However, the impact of the recession on the elderly is less clear. Per capita spending growth for this group in 2008–10 averaged just 2.4 percent annually, which was lower than growth for the other age groups. Slower Medicare spending and continued slow growth in spending for nursing care facilities and continuing care retirement communities contributed to the low rate of growth. Also, private health insurance spending per enrollee for those ages sixty-five and older grew slowly, at 3.0 percent annually over the period—the slowest growth rate of private health insurance among the major age groups. Out-of pocket spending per person for the elderly declined 0.4 percent annually over this period.

CMS System for Sharing Information About Terminated Providers Needs Improvement

March 28, 2014 Comments off

CMS System for Sharing Information About Terminated Providers Needs Improvement
Source: U.S. Department of Health and Human Services, Office of Inspector General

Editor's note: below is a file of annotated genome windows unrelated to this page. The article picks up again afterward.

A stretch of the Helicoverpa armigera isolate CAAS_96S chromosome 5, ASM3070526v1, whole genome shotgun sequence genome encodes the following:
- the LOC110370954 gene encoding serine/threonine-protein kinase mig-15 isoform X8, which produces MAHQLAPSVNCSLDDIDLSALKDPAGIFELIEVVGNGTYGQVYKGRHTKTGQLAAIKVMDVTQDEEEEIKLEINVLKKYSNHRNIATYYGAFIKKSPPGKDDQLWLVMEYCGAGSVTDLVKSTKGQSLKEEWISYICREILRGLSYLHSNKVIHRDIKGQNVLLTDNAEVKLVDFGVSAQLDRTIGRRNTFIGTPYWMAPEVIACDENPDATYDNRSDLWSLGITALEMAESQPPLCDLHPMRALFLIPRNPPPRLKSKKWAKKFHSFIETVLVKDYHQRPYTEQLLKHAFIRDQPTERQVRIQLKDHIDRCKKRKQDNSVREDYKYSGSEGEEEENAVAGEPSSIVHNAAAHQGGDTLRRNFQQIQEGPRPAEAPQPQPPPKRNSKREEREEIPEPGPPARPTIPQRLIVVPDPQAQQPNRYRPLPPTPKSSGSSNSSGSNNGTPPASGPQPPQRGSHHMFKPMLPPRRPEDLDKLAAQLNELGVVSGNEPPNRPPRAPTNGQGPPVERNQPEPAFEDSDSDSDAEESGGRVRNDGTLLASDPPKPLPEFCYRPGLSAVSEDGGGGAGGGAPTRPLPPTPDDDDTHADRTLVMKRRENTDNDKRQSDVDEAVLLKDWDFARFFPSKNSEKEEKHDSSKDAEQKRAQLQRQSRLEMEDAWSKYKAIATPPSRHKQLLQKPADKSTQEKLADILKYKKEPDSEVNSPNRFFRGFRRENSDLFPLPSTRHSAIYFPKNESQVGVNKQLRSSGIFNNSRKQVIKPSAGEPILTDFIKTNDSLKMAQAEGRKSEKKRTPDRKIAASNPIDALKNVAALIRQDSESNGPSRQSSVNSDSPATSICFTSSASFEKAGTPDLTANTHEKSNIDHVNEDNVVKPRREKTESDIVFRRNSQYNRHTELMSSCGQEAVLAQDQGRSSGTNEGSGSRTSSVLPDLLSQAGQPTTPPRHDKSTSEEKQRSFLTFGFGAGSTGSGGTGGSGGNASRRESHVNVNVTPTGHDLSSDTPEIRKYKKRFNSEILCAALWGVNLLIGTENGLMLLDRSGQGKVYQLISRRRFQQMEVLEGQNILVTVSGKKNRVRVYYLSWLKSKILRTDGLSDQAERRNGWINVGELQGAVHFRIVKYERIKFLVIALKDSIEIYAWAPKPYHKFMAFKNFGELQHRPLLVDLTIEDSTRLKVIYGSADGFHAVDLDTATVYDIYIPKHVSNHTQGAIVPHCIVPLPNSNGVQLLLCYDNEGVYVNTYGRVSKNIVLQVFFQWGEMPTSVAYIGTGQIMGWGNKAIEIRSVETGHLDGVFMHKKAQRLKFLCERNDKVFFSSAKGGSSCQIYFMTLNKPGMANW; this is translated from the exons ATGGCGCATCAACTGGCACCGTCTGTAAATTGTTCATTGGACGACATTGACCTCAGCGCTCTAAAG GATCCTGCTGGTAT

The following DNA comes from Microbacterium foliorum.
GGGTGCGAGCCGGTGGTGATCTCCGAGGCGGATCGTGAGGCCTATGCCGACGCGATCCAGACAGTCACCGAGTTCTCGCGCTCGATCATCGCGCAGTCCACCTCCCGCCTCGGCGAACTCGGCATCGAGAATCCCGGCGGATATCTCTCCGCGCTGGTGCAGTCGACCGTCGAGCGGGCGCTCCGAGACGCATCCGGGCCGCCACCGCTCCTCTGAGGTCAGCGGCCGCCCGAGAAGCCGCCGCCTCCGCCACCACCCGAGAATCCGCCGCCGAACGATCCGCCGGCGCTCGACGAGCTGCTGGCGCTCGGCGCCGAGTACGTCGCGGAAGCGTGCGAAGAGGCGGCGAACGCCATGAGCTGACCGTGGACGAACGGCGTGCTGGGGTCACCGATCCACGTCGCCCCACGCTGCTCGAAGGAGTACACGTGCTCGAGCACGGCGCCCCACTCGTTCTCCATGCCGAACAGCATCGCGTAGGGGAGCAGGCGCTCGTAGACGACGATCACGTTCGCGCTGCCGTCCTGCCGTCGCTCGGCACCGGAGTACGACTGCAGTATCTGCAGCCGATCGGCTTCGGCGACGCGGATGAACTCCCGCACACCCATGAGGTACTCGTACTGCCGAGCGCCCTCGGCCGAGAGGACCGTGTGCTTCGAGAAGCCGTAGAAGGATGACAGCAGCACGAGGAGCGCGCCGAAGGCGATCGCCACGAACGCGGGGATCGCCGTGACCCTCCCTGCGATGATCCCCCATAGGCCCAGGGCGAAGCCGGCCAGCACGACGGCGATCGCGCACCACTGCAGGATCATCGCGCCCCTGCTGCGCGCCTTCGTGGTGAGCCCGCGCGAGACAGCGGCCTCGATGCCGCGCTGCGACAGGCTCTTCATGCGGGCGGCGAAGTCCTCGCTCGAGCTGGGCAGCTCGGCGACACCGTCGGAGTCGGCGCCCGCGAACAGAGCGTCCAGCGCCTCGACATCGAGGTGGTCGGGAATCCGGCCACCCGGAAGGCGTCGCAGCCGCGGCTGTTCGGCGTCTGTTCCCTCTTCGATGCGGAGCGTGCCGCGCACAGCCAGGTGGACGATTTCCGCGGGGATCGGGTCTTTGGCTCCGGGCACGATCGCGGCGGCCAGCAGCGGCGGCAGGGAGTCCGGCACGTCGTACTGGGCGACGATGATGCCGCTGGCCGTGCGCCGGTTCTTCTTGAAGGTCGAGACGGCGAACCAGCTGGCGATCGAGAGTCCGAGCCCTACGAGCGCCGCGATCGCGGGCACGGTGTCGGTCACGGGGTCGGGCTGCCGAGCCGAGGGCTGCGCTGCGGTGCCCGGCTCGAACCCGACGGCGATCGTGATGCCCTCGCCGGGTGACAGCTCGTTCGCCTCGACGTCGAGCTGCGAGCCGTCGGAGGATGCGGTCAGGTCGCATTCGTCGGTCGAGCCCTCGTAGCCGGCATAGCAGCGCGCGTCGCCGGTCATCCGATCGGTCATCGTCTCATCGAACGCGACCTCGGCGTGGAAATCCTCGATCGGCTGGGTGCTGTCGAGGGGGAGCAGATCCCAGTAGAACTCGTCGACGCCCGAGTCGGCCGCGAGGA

WHY WE DID THIS STUDY
The Patient Protection and Affordable Care Act (ACA) requires the Centers for Medicare & Medicaid Services (CMS) to establish a process for sharing information about terminated providers. To meet this requirement, CMS established a Web-based portal, the Medicaid and Children’s Health Insurance Program State Information Sharing System (MCSIS). Sharing terminated provider data among States prevents terminated providers in one State from enrolling in another State. CMS and State agencies can submit information about providers that meet CMS’s criteria for having been terminated “for cause” from Medicare, Medicaid, or the Children’s Health Insurance Program (CHIP). State Medicaid agencies can use these data to identify these providers and subsequently terminate them from their Medicaid programs as required under another section of the ACA. In November 2013, subsequent to the timeframe we examined for this study, CMS revised its process for sharing information about terminated providers. The findings and recommendations in this report remain relevant to the new process.